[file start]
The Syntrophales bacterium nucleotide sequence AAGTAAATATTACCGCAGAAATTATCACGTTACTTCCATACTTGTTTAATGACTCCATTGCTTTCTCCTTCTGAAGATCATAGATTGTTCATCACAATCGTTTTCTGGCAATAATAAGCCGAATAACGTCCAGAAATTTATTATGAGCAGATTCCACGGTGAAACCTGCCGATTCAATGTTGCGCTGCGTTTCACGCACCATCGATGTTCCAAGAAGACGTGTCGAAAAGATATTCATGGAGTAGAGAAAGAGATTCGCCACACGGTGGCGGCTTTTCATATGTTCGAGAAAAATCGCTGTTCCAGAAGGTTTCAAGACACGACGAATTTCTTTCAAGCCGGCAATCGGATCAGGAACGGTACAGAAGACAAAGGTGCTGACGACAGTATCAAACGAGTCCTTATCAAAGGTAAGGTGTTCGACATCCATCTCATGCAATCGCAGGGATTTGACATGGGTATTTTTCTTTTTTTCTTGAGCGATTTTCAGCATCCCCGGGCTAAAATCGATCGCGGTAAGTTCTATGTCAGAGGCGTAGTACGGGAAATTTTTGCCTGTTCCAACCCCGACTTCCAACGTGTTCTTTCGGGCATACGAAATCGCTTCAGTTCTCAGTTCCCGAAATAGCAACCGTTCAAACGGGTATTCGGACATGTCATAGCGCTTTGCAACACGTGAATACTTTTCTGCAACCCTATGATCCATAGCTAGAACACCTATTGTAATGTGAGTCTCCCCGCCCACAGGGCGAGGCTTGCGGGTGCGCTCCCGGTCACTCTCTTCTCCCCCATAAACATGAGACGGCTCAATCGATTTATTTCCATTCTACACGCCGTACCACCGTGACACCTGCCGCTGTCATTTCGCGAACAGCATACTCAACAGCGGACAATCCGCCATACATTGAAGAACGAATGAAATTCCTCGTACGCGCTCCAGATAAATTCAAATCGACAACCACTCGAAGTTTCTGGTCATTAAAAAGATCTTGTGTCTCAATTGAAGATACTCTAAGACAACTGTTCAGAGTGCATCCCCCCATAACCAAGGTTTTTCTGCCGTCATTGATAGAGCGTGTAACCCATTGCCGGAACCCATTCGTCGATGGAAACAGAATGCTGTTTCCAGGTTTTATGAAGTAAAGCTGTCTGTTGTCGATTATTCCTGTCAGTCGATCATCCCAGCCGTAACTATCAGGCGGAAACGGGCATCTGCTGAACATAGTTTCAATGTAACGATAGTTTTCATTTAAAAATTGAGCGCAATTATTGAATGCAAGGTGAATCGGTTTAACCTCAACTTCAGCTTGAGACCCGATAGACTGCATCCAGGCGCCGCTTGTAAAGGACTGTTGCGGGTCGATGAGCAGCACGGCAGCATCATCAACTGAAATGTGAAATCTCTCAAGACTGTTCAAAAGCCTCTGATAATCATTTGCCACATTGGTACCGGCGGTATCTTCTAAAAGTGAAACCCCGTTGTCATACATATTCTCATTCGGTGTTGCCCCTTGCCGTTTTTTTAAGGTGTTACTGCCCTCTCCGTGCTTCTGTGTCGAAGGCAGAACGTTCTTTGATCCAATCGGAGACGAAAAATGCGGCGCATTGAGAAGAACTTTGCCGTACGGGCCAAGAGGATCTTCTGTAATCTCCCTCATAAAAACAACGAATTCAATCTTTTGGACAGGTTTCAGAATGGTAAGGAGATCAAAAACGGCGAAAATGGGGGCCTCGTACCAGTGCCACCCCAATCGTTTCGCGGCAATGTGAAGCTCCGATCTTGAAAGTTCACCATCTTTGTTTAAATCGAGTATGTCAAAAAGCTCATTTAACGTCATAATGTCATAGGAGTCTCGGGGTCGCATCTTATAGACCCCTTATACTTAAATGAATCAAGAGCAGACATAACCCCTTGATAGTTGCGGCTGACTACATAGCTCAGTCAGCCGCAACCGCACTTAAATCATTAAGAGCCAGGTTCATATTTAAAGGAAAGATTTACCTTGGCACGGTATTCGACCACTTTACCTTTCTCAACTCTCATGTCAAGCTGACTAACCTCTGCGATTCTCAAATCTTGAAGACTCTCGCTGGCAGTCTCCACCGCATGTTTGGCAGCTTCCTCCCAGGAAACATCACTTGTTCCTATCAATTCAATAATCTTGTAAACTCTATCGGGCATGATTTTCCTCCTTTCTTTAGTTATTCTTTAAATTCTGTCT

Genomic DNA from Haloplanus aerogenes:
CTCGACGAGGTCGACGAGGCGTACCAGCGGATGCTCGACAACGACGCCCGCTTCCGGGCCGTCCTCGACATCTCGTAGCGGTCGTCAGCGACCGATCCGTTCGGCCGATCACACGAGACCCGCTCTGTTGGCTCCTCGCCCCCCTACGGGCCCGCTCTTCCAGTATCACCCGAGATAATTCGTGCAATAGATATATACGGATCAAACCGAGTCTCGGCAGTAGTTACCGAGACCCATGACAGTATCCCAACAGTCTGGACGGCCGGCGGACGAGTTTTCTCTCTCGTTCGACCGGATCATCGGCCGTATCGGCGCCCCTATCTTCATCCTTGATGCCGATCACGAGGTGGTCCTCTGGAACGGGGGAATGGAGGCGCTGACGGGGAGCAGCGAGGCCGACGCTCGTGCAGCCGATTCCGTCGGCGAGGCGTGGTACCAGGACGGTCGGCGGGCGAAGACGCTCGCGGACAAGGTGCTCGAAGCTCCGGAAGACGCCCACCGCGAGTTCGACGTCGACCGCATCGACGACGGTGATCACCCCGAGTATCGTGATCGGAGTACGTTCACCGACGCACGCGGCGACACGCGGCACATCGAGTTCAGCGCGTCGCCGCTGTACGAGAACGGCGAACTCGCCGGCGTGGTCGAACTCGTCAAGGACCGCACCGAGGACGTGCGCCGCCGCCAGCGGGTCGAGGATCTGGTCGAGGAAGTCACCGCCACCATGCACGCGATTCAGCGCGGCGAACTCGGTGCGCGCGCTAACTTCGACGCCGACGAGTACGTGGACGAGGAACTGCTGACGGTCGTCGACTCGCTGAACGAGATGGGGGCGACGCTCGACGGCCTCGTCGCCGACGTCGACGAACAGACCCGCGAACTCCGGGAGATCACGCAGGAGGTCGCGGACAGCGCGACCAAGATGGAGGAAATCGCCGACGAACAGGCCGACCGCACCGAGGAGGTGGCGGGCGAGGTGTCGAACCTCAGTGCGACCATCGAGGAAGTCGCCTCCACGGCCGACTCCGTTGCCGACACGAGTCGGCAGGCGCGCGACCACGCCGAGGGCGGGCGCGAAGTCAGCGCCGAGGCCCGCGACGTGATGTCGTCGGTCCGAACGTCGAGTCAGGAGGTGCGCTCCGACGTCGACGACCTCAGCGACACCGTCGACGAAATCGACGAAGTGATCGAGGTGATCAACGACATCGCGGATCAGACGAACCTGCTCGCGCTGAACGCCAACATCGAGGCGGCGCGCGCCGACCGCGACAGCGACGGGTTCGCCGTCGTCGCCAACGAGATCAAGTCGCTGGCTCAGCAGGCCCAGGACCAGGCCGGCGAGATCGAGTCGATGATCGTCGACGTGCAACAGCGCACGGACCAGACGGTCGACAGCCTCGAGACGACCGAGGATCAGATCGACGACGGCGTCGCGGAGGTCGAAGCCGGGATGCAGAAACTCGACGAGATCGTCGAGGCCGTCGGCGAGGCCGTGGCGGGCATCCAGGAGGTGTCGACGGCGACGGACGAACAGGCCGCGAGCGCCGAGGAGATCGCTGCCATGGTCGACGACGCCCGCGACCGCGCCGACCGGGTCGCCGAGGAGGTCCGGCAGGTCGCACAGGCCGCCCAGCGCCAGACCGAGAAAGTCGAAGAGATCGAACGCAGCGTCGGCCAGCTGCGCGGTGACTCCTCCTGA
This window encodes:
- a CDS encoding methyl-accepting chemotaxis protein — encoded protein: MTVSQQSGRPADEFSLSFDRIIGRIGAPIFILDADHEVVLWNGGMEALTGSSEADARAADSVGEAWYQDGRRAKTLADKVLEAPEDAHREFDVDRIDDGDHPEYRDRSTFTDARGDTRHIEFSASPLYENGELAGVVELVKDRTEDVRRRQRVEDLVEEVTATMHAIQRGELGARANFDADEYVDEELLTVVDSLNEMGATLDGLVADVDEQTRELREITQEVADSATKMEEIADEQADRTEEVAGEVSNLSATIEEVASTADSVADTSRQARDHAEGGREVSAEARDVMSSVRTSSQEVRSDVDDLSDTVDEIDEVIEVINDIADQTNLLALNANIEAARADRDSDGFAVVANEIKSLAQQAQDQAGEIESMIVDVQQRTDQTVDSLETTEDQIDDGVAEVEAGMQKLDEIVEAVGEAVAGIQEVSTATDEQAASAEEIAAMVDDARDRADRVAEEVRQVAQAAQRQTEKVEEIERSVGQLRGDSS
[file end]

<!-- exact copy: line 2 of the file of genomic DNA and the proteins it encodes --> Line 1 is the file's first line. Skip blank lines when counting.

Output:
Genomic DNA from Haloplanus aerogenes: